As Arthur C. Clarke once wrote, “Any sufficiently advanced technology is indistinguishable from magic.” This concept has been the key to Google’s remarkable success. Google seems to read our minds. It delivers copious results to mundane queries. And it does so for free.

But believing in magic is unhealthy. If we fail to understand the nature of the technologies we invite into our lives, we risk being ruled by them, rather than ruling them. By demystifying even the most complex tools, we can learn to use them more wisely, criticize them intelligently, and admire the skill and craft that real human beings put into them. Steven Levy’s new book, “In the Plex,” demystifies Google fully, laying bare the company’s outsized ambitions and prodigious talents.

Levy is America’s premier technology journalist. Now a senior writer for Wiredmagazine, for years he explained the complexities of computers and the Internet to a general readership as Newsweek’s chief technology reporter. At Wired, he has a more tech-savvy readership. But he has lost none of his flair for digesting the complex into the comprehensible. In his previous work, he explained to us that hackers were not all evil troublemakers and that the iPod’s brilliance was in its simplicity of design — what Clarke would call magic. Levy is a Silicon Valley insider who writes for the rest of us on the outside.

“In The Plex” follows many other Google books. Some writers, such as Ken Auletta, author of “Googled,” used their substantial access to the company’s leaders to explain its remarkable commercial success and boldness of vision. Others, such as Randall Stross in “Planet Google,” have tried to explain the tech giant’s creative processes. Still others, such as Jeff Jarvis, author of “What Would Google Do”, concentrated on how business leaders and others might learn from Google’s success.

Levy distinguishes his book from its predecessors by delivering a detailed yet stirring intellectual history of many of the company’s major innovations, from the initial breakthroughs in search algorithms to the development of Gmail and the Android mobile operating system that runs millions of smart phones around the world. If you have ever wondered how Google manages to translate Web pages written in Telugu into Malayalam without the expertise of hundreds of South Asian linguists sitting at terminals, Levy has the answer. However, not even he can explain what Wave, Google’s failed communication platform, was supposed to do.

Levy has a way of outlining the challenges faced by Google’s elite corps of engineers, then explaining how these characters applied their particular skills and backgrounds to that problem, and ultimately how the solutions worked their way into the Google experience. Others have tried to make Google’s problem-solving processes intelligible and gripping. Levy has outdone them all. He has produced the most interesting book ever written about Google. He makes the biggest intellectual challenges of computer science seem endlessly fun and fascinating.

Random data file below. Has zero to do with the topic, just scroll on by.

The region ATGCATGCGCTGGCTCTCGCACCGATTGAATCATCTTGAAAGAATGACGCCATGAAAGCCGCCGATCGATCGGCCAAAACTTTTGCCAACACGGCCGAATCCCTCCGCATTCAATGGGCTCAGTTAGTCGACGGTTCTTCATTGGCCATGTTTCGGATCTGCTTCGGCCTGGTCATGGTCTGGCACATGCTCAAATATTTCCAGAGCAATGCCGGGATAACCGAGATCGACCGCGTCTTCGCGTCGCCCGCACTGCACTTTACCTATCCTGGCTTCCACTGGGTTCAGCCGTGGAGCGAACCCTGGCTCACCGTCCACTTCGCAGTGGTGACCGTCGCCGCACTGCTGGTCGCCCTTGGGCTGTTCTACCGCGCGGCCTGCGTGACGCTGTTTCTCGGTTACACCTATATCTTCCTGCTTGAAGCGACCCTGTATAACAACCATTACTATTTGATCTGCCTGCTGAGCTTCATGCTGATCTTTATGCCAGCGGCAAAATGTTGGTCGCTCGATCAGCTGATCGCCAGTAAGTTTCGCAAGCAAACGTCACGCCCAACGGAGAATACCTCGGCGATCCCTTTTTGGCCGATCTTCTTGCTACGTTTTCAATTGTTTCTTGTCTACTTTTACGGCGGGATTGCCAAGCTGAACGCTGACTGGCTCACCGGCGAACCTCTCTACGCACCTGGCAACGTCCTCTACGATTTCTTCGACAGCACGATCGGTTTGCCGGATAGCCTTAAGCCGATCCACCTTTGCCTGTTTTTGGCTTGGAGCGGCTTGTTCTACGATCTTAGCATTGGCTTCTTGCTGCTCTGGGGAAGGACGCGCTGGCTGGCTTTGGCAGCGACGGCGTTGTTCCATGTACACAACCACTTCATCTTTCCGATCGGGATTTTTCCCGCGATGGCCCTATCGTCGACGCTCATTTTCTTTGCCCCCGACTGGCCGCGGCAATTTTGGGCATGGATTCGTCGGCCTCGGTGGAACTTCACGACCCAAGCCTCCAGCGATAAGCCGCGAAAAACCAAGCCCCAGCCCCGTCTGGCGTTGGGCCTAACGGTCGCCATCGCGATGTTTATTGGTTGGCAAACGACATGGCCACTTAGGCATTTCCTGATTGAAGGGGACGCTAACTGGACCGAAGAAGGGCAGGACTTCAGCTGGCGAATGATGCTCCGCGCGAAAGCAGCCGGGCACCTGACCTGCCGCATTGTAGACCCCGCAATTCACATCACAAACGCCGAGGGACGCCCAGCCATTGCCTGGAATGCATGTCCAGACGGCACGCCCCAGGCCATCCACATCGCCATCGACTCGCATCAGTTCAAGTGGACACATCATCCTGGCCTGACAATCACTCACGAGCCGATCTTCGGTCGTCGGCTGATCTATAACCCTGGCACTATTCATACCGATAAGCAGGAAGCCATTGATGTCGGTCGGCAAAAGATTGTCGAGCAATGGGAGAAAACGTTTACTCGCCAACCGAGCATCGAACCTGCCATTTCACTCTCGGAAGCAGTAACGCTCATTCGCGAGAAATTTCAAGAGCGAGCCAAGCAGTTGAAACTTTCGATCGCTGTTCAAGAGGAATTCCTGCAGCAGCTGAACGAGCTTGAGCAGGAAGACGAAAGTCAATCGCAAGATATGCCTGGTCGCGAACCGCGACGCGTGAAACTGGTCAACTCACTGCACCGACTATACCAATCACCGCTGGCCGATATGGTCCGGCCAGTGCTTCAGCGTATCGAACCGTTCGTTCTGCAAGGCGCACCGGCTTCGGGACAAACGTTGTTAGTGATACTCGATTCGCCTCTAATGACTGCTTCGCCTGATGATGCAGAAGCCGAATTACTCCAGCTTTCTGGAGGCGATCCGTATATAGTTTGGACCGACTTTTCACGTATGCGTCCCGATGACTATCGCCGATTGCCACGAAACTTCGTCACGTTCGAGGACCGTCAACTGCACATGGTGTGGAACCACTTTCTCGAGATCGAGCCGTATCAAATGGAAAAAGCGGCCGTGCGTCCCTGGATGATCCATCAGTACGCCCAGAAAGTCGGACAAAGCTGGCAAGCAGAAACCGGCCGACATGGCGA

Levy does not attempt, as some others have, to outline the larger societal consequences of Google’s triumphs. There is not much space amid the narrative techniques, colorful characters and impressive accounts of brilliance and innovation for deep consideration of what has happened to us as a result of Google’s spectacular 12-year ascendancy. Delivering social, cultural, and economic analyses is not one of Levy’s strengths.

The author has spent substantial time with Google’s principals, and therefore has been immersed in Google’s principles. Often he seems to have given Googlers the benefit of the doubt about their own intentions. He accepts the company line that Google’s two most glaring privacy debacles — the bizarre and inexplicable collection of Wi-Fi data from open hubs by Google cars taking photos for its Street View maps and the violation of Google’s own privacy policies through the poorly conceived Buzz social networking service — were mere glitches. Instead, I would suggest, these were gross errors of judgment (both inviting heavy governmental scrutiny and potential liability) almost guaranteed by the company’s arrogance. It’s not hard to slip from believing one is doing no evil to believing one can do no wrong.

Rather quickly, Google has not only stepped up to rule the Web in much of the world (China and Russia stand as notable exceptions) but also has become the lens through which we view and assess the world. Despite the recent rise of Facebook as Google’s chief competitor for attention and thus advertising, don’t expect Google’s revenues or influence to wane any time soon. Levy’s account of Google’s audacious culture of brilliance and innovation explains why. We can expect many more books about Google. But few will deliver the lively, idea-based journalism of “In the Plex.” It’s for the rest of us to make sense of the moral and social implications of what this powerful company has wrought.

Siva Vaidhyanathan is a professor of media studies and law at the University of Virginia and the author of “The Googlization of Everything and Why We Should Worry.”


How Google Thinks, Works, and Shapes Our Lives

By Steven Levy

Simon & Schuster. 424 pp. $26